“I think it’s really important for us to hear what the community or some community members have to say because we don’t have all the same experiences,” she said.

Vote total in dispute


On the evening of April 7, the committee was presented with two options during a special closed meeting: to livestream future meetings of the full body and allow public comment, or to close the meetings and post recordings of them online afterward.

When Lookout requested a breakdown of the final vote taken April 7, Assistant City Manager Tamara Vides said the city did not have a record of how individual committee members voted, but that the end result was 11-5 in favor of closing meetings. According to other members, the final vote was closer to a tie — split 9-8 in favor of closing meetings.

One of the tiebreakers was councilmember Francisco Estrada, who helped build the committee last year with Gonzalez and former Watsonville Mayor Rebecca Garcia. Estrada said he changed his mind over the course of the group conversation on April 7.

“When we voted the first time, I actually voted to keep the meetings fully open,” he said in a written statement. “But upon listening to further discussion and in a moment of reflection prior to the second vote, it became a difficult notion for me to know that there were members of the ad hoc committee that felt they could not altogether share their truth and engage in the process in their own meaningful way.”

Estrada said he felt conflicted about the decision and has been confronted about it since.

“There is nothing easy about trying to untangle centuries of pain, injustice and inequity two hours at a time through Zoom,” he said. “And we are aware that not everyone will agree with how we seek to accomplish our tall task. I accept that. But I can promise to continue doing our best every time we are together, and for anyone that has doubts about this process, I only ask you to give us a chance to prove ourselves.”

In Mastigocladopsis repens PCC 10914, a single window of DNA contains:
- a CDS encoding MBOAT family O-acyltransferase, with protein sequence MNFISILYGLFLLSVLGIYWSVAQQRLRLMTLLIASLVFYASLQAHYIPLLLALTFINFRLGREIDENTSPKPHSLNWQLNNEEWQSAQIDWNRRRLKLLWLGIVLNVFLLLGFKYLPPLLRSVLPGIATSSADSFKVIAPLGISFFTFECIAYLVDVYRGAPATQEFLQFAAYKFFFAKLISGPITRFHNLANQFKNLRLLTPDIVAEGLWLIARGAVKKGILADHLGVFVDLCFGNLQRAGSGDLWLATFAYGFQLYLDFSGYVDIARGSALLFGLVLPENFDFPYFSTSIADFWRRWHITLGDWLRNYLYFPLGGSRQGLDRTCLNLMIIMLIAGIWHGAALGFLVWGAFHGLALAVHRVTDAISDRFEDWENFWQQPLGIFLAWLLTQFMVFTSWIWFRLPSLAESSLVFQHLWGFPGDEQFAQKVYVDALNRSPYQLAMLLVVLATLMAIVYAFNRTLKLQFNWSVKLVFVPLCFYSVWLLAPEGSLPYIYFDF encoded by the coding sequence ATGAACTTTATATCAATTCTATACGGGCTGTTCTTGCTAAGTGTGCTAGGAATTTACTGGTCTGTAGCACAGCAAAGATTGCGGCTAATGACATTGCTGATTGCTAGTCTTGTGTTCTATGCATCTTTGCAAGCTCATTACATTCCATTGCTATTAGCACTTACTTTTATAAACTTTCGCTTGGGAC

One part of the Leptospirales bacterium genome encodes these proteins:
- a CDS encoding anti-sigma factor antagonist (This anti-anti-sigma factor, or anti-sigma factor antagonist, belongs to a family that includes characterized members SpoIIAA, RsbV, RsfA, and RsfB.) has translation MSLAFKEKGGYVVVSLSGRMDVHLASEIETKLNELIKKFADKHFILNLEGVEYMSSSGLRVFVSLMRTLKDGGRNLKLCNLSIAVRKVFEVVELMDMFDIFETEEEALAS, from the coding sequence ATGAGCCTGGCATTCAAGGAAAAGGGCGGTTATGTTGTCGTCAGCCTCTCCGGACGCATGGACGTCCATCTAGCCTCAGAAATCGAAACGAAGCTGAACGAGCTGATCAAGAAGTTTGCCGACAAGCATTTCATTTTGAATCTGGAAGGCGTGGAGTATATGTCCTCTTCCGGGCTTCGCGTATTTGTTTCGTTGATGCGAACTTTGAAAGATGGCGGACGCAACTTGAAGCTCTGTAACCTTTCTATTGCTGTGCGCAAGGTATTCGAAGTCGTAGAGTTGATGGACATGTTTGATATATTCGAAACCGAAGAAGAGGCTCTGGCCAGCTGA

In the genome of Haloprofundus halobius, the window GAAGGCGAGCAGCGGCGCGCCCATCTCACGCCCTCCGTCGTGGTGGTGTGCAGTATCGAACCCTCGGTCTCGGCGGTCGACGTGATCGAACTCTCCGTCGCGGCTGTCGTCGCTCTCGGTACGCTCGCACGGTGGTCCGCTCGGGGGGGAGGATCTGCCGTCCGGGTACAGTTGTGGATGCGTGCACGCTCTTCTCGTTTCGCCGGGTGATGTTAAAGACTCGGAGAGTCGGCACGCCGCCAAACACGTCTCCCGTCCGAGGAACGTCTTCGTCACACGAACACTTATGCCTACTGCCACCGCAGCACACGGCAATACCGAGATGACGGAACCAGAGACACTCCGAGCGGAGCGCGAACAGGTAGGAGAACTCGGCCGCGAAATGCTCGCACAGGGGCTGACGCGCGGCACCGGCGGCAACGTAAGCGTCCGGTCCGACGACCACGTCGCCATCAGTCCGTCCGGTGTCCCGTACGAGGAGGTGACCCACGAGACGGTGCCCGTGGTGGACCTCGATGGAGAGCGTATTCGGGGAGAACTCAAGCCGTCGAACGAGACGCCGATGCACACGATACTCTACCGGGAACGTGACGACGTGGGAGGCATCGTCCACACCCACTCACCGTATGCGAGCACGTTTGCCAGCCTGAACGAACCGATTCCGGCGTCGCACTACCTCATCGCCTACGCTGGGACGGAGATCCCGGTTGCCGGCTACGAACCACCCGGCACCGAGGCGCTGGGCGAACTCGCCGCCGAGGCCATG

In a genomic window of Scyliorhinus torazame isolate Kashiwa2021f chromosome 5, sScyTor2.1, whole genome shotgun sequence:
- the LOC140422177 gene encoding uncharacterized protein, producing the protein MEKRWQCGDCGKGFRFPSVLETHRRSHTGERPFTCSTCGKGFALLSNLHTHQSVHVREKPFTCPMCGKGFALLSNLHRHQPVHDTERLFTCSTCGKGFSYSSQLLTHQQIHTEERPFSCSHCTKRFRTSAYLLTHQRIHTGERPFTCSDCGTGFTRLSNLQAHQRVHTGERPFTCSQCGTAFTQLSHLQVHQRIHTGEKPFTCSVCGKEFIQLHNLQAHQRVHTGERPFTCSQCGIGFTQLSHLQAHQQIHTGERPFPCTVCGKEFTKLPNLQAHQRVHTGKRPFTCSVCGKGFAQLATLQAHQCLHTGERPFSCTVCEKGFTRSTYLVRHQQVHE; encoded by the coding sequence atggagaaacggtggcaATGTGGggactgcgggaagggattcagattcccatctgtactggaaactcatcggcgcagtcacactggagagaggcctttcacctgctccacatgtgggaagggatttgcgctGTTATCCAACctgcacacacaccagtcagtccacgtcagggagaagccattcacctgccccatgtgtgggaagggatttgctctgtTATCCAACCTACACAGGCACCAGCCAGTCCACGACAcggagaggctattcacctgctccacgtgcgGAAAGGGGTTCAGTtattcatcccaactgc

There is nothing easy about trying to untangle centuries of pain, injustice and inequity two hours at a time through Zoom. And we are aware that not everyone will agree with how we seek to accomplish our tall task. ... For anyone that has doubts about this process, I only ask you to give us a chance to prove ourselves.

— Watsonville Councilmember Francisco Estrada, who serves on the ad hoc committee

Estrada noted that the ad hoc committee’s decision to close meetings “can always be revisited or further amended,” if the group wants to take a different route. Huffaker, the city manager, said in-person meetings open to the public could be an option once public health guidelines allow for them to happen safely.

All three police department employees serving on the committee — Captain Jorge Zamora, Adrian Alvarez-Nava and Alex Magana — also voted for closed meetings, according to several people in attendance.

When city and police officials are left out, just four of the dozen community members on the committee voted for closed meetings, according to Gutierrez’s count: Jeffrey Tillery, Rabbi Debbie Israel, Kristal Salcido and Angelica Martinez.